It’s an easy thing to draw lines of influence. Constant inundation by images from the past and present have made us all experts on visual connections we are unable to parse or articulate. Over the past eight years, Adam Sorensen has established a process-heavy mode of working that flits between direct allusion and a more personal abstraction…For all the grandeur and glow and pop sensibilities present in his works, Sorensen is a surprisingly methodical and traditional painter. There are literal layers in his pieces. Using materials like oil and wax and linen, he creates scenes that many might perceive from afar as acrylic or digital. This underlying homage to the history of painting is something worth noting.
New Paintings marks a progression in the artist’s steady evolution. Each new chapter further explores his visual language and pushes the elements until they reveal their inner workings. In one exhibition the branches emerge from the lake; in the next, they blossom. By simplifying the composition, controlling the palette and condensing the focus, Sorensen’s new works take on the guise of magnified miniatures. Intense detail is expanded and the artist hands us a key to his canvases. But, like an ever-expanding fractal, there is always something smaller lurking on the edge of these paintings. Horizons come into focus and the silver surfaces of Sorensen’s depths set our eyes reeling in a continuous journey inward.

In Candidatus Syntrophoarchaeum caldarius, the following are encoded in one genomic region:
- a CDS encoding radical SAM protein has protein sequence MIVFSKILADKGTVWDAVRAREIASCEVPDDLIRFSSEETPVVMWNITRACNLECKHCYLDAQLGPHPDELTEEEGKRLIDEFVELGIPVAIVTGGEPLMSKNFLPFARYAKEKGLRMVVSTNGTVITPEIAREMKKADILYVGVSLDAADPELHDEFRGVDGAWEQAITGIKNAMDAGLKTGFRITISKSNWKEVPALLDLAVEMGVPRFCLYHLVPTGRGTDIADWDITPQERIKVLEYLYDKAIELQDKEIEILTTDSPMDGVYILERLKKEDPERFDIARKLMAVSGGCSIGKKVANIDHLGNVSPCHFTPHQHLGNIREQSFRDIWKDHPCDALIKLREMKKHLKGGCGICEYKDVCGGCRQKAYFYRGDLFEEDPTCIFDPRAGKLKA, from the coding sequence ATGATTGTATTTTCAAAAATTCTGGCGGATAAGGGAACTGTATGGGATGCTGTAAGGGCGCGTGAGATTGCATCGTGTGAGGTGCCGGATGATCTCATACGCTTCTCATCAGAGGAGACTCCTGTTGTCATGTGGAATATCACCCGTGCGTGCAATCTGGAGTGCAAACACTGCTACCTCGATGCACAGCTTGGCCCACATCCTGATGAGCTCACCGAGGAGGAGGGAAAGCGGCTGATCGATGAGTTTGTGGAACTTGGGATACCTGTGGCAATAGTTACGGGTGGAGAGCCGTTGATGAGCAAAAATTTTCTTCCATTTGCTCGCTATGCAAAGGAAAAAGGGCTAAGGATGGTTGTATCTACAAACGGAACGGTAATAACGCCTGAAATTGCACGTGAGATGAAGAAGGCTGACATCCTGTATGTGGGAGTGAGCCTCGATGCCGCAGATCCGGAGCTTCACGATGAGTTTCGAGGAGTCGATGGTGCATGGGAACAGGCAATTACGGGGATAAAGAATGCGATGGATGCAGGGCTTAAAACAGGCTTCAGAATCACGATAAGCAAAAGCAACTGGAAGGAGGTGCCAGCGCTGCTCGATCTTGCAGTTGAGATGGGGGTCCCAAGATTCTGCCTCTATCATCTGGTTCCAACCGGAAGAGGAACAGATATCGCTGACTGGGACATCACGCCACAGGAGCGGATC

Graham W. Bell
Since 2006 my work has explored the subject of landscape painting, both as a craft and as a concept. 19th century romantic painting and Ukiyo-e prints from Japan have been my biggest influences, partially from the technique, but mostly from the context within art history that they were created. The pop sensibilities of the "Floating world" prints and the exuberantly sublime romanticism of painters like Frederic Church and Caspar David Friedrich, provide a backdrop for my own embellished and imagined work.
The process itself has evolved many different ways. Marks that began experimentally have been honed and repeated, while other pictorial elements have been altogether eliminated. The paintings are composed over long periods of time, reactive of itself, and are executed with methodical and consistent brush strokes. The surface and consistency of the paint are as important as the composition.
It's from this ever evolving process, my primary influences, and my consistent conceptual subject that these new paintings are best contextualized. The newest element conceptually, are the craggy objects emerging or disintegrating into the water in the foreground. For years my paintings have been landscapes only, bereft of any particular subject or action. I wanted to challenge that static space with a component that felt natural to the setting, yet contradicted the stillness of the setting alone. The push/pull of this object extends to the question of it coming or going, forming or eroding. The ambiguity of the subject is it's crucial feature. This element acts as a subject as well. An occupier of the once empty space.